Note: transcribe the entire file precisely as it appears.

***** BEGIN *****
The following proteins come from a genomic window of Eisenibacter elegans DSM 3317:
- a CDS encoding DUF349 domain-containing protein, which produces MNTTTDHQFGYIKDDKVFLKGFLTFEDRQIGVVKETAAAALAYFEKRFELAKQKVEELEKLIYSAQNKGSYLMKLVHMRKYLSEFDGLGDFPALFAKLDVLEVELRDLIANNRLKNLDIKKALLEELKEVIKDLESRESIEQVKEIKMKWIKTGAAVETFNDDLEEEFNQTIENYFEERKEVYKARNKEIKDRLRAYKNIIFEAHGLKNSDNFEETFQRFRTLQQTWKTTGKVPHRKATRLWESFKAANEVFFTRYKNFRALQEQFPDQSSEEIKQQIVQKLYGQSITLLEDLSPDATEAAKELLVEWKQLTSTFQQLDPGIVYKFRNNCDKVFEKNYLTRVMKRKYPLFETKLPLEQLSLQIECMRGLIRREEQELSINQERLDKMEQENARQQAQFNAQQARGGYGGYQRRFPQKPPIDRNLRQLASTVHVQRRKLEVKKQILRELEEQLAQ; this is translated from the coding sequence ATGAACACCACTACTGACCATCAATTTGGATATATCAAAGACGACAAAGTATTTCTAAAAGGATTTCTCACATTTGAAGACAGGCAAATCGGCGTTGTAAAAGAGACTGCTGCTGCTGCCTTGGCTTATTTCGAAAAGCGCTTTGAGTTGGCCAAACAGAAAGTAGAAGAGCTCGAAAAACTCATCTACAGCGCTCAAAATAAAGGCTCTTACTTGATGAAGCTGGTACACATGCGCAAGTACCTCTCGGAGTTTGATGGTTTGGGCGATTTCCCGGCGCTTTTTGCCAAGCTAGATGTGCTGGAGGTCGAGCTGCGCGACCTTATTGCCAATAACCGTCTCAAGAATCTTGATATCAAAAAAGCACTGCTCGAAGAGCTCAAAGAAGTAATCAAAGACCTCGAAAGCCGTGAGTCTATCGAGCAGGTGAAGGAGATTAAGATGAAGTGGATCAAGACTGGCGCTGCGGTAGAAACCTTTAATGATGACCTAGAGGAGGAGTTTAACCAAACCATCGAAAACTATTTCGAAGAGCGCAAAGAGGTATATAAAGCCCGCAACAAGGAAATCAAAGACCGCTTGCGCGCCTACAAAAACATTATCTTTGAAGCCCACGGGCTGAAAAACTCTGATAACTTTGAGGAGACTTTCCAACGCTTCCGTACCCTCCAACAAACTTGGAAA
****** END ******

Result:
The following proteins come from a genomic window of Eisenibacter elegans DSM 3317:
- a CDS encoding DUF349 domain-containing protein, which produces MNTTTDHQFGYIKDDKVFLKGFLTFEDRQIGVVKETAAAALAYFEKRFELAKQKVEELEKLIYSAQNKGSYLMKLVHMRKYLSEFDGLGDFPALFAKLDVLEVELRDLIANNRLKNLDIKKALLEELKEVIKDLESRESIEQVKEIKMKWIKTGAAVETFNDDLEEEFNQTIENYFEERKEVYKARNKEIKDRLRAYKNIIFEAHGLKNSDNFEETFQRFRTLQQTWKTTGKVPHRKATRLWESFKAANEVFFTRYKNFRALQEQFPDQSSEEIKQQIVQKLYGQSITLLEDLSPDATEAAKELLVEWKQLTSTFQQLDPGIVYKFRNNCDKVFEKNYLTRVMKRKYPLFETKLPLEQLSLQIECMRGLIRREEQELSINQERLDKMEQENARQQAQFNAQQARGGYGGYQRRFPQKPPIDRNLRQLASTVHVQRRKLEVKKQILRELEEQLAQ; this is translated from the coding sequence ATGAACACCACTACTGACCATCAATTTGGATATATCAAAGACGACAAAGTATTTCTAAAAGGATTTCTCACATTTGAAGACAGGCAAATCGGCGTTGTAAAAGAGACTGCTGCTGCTGCCTTGGCTTATTTCGAAAAGCGCTTTGAGTTGGCCAAACAGAAAGTAGAAGAGCTCGAAAAACTCATCTACAGCGCTCAAAATAAAGGCTCTTACTTGATGAAGCTGGTACACATGCGCAAGTACCTCTCGGAGTTTGATGGTTTGGGCGATTTCCCGGCGCTTTTTGCCAAGCTAGATGTGCTGGAGGTCGAGCTGCGCGACCTTATTGCCAATAACCGTCTCAAGAATCTTGATATCAAAAAAGCACTGCTCGAAGAGCTCAAAGAAGTAATCAAAGACCTCGAAAGCCGTGAGTCTATCGAGCAGGTGAAGGAGATTAAGATGAAGTGGATCAAGACTGGCGCTGCGGTAGAAACCTTTAATGATGACCTAGAGGAGGAGTTTAACCAAACCATCGAAAACTATTTCGAAGAGCGCAAAGAGGTATATAAAGCCCGCAACAAGGAAATCAAAGACCGCTTGCGCGCCTACAAAAACATTATCTTTGAAGCCCACGGGCTGAAAAACTCTGATAACTTTGAGGAGACTTTCCAACGCTTCCGTACCCTCCAACAAACTTGGAAA